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Michael Coveney: John Barton punctured the myth that Shakespeare is difficult

John Barton with Royal Shakespeare Company artistic director Gregory Doran in 2010. Photo: Stewart Hemley John Barton with Gregory Doran in 2010. Photo: Stewart Hemley
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John Barton, who died last week aged 89, was the godfather of the Royal Shakespeare Company. The director’s sonnet classes formed the basis of ‘how to speak verse’ at the company for virtually its entire existence, though there are times when you wonder where that map and compass have been mislaid in the years since.

The importance of the role Barton played alongside Peter Hall – his co-founder of the company – cannot be underestimated. They both came out of the Cambridge tradition of the Marlowe Society, where untrained undergraduate actors – Ian McKellen, Derek Jacobi, Michael Pennington – learned on their feet and flew at plays like their Elizabethan precursors.

For the RSC was never bloodlessly academic in the way Shakespeare’s Globe (thanks to Mark Rylance) has never been Elizabethan heritage. Barton never banged the table about iambic pentameter. He thought Shakespeare worked best ‘contrapuntally’, that his variations in the strict form was what made him interesting, and that his massive use of antithesis was at the root of virtually everything.

Obituary: John Barton

Where Barton’s influence has been most profound, and where it might, alas, be on the wane, is in matching interpretation with the text at all times. That is not to say, and he never did, that text was sacrosanct. But the psychological boxes actors tick – those of character, relationships – were unknown concepts, indeed unknown words, in Shakespeare’s theatre. So, wrestling his plays to your own personal world of emotional and political responses is not necessarily the best way of either reading them or performing them.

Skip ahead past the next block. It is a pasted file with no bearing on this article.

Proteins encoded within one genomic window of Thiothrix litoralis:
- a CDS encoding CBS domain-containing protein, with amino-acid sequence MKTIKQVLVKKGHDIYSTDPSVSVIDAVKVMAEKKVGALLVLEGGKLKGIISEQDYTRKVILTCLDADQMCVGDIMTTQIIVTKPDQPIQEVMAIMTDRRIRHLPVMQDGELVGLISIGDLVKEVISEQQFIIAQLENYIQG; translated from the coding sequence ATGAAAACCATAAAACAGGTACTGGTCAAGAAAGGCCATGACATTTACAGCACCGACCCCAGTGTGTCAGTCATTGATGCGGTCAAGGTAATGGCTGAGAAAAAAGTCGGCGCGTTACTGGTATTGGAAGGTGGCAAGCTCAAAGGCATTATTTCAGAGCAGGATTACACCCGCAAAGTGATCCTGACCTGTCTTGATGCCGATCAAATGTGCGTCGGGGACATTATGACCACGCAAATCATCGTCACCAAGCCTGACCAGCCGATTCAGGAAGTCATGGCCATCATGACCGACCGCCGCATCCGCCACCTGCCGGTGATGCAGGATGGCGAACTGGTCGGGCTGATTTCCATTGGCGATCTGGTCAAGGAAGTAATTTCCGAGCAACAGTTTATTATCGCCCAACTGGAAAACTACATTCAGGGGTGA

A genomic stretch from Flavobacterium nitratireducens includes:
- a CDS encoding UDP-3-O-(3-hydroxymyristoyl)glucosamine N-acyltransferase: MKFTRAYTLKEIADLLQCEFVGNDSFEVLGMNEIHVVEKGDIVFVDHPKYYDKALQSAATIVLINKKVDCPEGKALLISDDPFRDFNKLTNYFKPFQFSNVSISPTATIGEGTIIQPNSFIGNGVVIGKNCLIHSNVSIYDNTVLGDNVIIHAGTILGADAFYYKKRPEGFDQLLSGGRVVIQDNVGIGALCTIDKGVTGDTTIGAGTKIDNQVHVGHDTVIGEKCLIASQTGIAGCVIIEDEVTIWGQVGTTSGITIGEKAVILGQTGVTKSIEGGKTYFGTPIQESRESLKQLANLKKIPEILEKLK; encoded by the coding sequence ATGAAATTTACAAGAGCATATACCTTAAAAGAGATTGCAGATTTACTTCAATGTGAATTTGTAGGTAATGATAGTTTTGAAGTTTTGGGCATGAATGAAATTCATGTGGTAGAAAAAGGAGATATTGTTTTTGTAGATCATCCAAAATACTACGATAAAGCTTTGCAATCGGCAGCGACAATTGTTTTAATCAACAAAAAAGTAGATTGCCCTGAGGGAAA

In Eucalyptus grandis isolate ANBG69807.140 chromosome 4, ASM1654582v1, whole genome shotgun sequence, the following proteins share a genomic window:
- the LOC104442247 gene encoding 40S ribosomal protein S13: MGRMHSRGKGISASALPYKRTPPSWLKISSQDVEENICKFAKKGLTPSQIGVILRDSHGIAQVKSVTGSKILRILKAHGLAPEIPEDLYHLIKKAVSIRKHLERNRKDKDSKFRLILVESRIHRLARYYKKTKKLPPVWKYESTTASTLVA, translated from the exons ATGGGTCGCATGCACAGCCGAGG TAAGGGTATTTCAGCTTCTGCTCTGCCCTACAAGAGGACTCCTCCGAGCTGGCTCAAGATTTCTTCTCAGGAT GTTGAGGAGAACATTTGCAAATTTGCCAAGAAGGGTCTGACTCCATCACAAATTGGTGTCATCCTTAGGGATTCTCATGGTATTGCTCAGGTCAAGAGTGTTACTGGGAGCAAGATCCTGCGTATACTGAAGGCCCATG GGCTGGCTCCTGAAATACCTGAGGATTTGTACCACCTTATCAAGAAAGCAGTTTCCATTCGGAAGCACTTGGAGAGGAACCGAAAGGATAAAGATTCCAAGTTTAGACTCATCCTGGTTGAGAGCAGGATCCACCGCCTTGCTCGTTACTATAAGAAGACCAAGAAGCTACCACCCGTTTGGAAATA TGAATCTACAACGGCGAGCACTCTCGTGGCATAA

Above all, Barton punctured the myth of difficulty in Shakespeare (although he did once say he feared All’s Well That Ends Well might be impenetrable – until he directed it, magnificently), lauding the monosyllabic nature of the verse, as in, “It is the cause, it is the cause my soul” in Othello’s speech of 169 words, 146 of which are monosyllables.

As a house guru, Barton was treasured by his colleagues and is virtually irreplaceable. And, as a director, he defied the early humiliation of being bounced off his first production by an actors’ revolt (Peter O’Toole was involved), and his reputation for falling off the stage backwards while giving notes and continuing, without pause, from a semi-recumbent posture on the floor, to deliver some of the truly indelible productions of our times.

In three productions, he restored Troilus and Cressida as the greatest tragedy, and indictment, of war ever written. Well, greatest since Homer, perhaps, and The Iliad supplied the Achilles story for Barton’s brilliant cycle, The Greeks, in 1980, which also used Aeschylus, Sophocles and seven plays of Euripides in a revelatory update of Greek tragedy that stands high among the RSC’s highest achievements; he was also the mastermind of the company’s Wars of the Roses, which put the RSC on the map.

For that, he wrote 1,400 extra pastiche lines, just as he rebooted the (then) out-of-favour King John in 1974 with recourse to an earlier medieval play and the addition of a figure of Death. His 1973 Richard II with Ian Richardson and Richard Pasco alternating as the king and Bolingbroke set a modern standard that’s never been equalled, just as his glorious, full-hearted productions of Twelfth Night(1969) and Much Ado (1976), both with Judi Dench and Donald Sinden, remain unsurpassed.